Pad Your Pocket With These 7 Tax Deductions

Each tax year, many Americans end up paying more than they have to in just because they don’t claim all the deductions they qualify for. No one wants to pay more than is necessary, so before you file your taxes make sure you have taken all the deductions you can. You may be able to lower your tax bill farther than you ever have, and end up with a larger refund than you expected! These seven deductions are often overlooked so be sure to see if you qualify:

  1. : Many people know that you can use the standard mileage deduction if you use your personal car for work. However, if you drive for medical reasons or charitable work, you are also able to deduct your expenses. This tax year the standard deduction rate per mile is $.575 for work, $.23 for medical (to a doctor’s appointment) and $.14 for charitable travel (volunteer work)
  2. Charitable Contributions: If you donate items other than to religious groups or non-profits, you are able to deduct the value of the gift. You’ll want to have receipt to back up your donation, but every little amount can help shave money off your tax bill.
  3. Relocation Expenses: Did you move in order to work at a new job that is over 50 miles from your previous address? If so, your moving expenses, such as mileage and driving costs, as well as lodging, may be tax deductible.
  4. Interest: Interest amounts you paid on qualifying loans can be tax deductible if your is less than $80,000 for filers, or double that for joint filers. Regardless of who actually paid the interest, you are eligible to deduct the interest as long as it is your loan and you are not a of anyone else.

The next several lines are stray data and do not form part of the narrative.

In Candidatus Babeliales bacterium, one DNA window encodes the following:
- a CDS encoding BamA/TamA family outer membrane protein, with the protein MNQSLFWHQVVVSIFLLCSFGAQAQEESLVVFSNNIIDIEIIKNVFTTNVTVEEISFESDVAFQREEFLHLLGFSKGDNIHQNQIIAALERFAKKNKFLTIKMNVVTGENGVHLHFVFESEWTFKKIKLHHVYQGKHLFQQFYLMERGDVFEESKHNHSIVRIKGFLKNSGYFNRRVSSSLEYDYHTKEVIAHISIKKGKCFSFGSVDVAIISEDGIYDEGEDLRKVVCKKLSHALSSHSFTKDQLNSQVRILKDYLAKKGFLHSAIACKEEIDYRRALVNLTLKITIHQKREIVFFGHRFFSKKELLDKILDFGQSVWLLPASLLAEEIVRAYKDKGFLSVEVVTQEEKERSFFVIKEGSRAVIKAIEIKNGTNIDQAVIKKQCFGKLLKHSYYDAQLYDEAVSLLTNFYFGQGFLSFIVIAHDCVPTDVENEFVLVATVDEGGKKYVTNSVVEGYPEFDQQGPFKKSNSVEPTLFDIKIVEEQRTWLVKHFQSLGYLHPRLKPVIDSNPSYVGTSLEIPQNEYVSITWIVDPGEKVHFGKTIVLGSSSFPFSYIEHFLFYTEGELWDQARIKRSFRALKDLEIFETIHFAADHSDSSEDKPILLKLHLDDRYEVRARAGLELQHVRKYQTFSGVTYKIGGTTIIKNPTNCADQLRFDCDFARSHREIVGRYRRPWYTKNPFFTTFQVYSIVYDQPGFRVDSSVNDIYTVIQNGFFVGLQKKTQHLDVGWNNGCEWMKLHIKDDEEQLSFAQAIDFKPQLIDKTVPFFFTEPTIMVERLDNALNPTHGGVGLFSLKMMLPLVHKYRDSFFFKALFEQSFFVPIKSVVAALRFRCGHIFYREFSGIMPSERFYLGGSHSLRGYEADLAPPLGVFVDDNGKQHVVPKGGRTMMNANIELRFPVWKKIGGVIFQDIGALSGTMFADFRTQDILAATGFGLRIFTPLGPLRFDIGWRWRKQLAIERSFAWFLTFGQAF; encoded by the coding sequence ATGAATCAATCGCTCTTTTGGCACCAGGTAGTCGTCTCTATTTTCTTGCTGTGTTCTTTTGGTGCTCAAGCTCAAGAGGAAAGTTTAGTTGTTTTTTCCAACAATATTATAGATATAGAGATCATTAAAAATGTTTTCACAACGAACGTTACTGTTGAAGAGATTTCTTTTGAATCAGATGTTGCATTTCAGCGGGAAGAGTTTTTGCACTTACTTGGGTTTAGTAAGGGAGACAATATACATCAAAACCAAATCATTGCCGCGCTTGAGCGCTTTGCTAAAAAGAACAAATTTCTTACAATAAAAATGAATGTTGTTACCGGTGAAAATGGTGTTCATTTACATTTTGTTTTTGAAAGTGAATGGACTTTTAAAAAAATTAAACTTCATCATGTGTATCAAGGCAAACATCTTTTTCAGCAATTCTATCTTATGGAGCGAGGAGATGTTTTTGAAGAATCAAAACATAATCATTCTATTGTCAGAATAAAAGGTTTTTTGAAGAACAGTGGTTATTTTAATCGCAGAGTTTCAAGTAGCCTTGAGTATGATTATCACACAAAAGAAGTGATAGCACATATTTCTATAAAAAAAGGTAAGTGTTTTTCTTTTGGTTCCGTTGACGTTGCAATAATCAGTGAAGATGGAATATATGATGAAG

5. Sales Tax: There are nine states in the US that don’t charge income tax. In these states, (Florida, Texas, Nevada, Washington, Tennessee, New Hampshire, Wyoming, South Dakota, or Alaska) you are able to deduct sales tax. There is a standard sales tax deduction regardless of which state you live in, but you can only deduct either income tax or sales tax. So in any other state you’ll likely make out better by deducting the income tax.
  6. Child Care: The IRS has an actual tax credit to help you pay for the care of your child while you work. You are able to claim up to $3,000 in qualifying expenses for one child, or $6,000 for two or more. These expenses can’t be reimbursed by your employer, however you can claim any part of the expense that isn’t covered by your employer benefits.
  7. Tax Preparation: Yes you can actually deduct the cost of preparing your ! You can deduct any software you purchased, as well as tax books and preparation fees. You can even write off charges associated with filing and paying online, such as convenience charges for credit cards.